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I bet that $900/month figure doesn't include an estimate for maintenance, or factor in the cost of the vehicle though.
That's correct. However, as I remember, it included all regular recurring charges, even his health insurance at $85/month (where the heck he got one that cheap). He appears to not lack anything, still going to coffee shops for a latte, or to bars to drink.

Quote:
I've trimmed my living expenses so far down that to live in a small RV will involve an increase in spending - though the cost will still be very reasonable. If I'm being honest, my current low-cost lifestyle isn't doing much to increase my experience and enjoyment of the world. An RV lifestyle should cure that without breaking the bank.
Yep! One may have to spend a bit more to enjoy life.

Quote:
I just discovered a program called Harvest Hosts. For $30/year you get a list of wineries and farms around the US that will let you boon-dock on their land for free. Staying free at a winery sounds like a perfect match for the RV lifestyle (unless you're teetotal of course )
I remember reading about that program. It sounds good for full-timers who camp in one place for a week or a few days.
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Old 04-17-2011, 01:33 PM   #133
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Just filled up at COSTCO's. I do that if I have half a tank or less remaining. Price there was $3.739 and with my additional discount of 3% with AMEX card, brought price down to $3.626. $0.113/gal savings. Would love to find a card with 5% discount. Know of one?
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Old 04-18-2011, 11:18 PM   #134
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Yes, coefficient of friction is the same for all vehicles. Learned that in EVOC (Emergency Vehicle Operator's Class). It was beaten into us by the Court Certified Accident reconstruction expert PA State Police instructor.

And demonstrated with various tire segments on a variety of pavements.

Now if the vehicle, say a tractor trailer is moving at some speed at the time of using a stationary Prius for a bumping post the mass becomes relevant. The Tractor trailer's non-impact stopping distance remains the same.

For further info see: Engineering Physics for Lawyers. http://www.e-z.net/~ts/physics.htm
Assuming the static coefficient of friction is equal for all vehicles isn't bad for a first order approximation. On the other hand, it's simply not correct.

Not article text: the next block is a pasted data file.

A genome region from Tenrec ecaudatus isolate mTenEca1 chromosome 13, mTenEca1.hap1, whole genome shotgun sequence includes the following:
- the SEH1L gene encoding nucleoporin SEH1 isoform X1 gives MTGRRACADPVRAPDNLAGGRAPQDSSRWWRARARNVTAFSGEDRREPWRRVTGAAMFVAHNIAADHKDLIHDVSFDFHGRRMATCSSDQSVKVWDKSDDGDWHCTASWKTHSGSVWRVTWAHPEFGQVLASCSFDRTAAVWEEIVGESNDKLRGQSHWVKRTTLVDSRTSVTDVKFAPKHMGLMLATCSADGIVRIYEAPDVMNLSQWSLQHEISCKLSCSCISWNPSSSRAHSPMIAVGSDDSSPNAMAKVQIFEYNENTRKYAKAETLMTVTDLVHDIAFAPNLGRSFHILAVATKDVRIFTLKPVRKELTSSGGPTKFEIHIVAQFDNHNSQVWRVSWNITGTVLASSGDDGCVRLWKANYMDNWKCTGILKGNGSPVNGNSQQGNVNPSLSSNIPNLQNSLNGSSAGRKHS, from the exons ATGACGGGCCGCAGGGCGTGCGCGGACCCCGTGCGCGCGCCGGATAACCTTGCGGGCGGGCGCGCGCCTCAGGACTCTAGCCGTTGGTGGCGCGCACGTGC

Although I don't have any sources on hand, I recall numbers ranging from maybe around 0.5-0.9 for different tires on the same type of pavement (e.g. race slicks vs worn touring tires).

Let's think about the problem in two slightly more extreme manners. Let's start out with one surface - our road. We'll then place 2 vehicles with different tires on top of this surface: one with wheels of glass, one with wheels of rubber. It's pretty clear that the vehicle with wheels of glass will have a lower coefficient of friction than the vehicle with wheels of rubber.

For the second extreme, we'll use a vehicle with 1" wide tires that are inflated to 150psi and a second vehicle with 30" wide tires inflated to 25psi. When both vehicles slam on the brakes, it's again pretty clear that the vehicle with 1" wide tires isn't going to stop anywhere near as quickly.

This same result, although not as extreme, will be found with different tires that have different rubber compounds (softer and harder) and contact areas.

Again, the assumption that coefficient of friction is constant for all tires and all vehicles isn't bad for a scenario as fraught with measurement uncertainty as a vehicle accident. But it's kind of like using Newton's theories of mechanics to try to describe the complete motion of planetary bodies: it works until it's wrong.
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Old 04-19-2011, 07:18 AM   #135
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I would say no black smoke at all with clean burning diesel.
My 2011 diesel truck has no black smoke - no visible tailpipe emissions at all.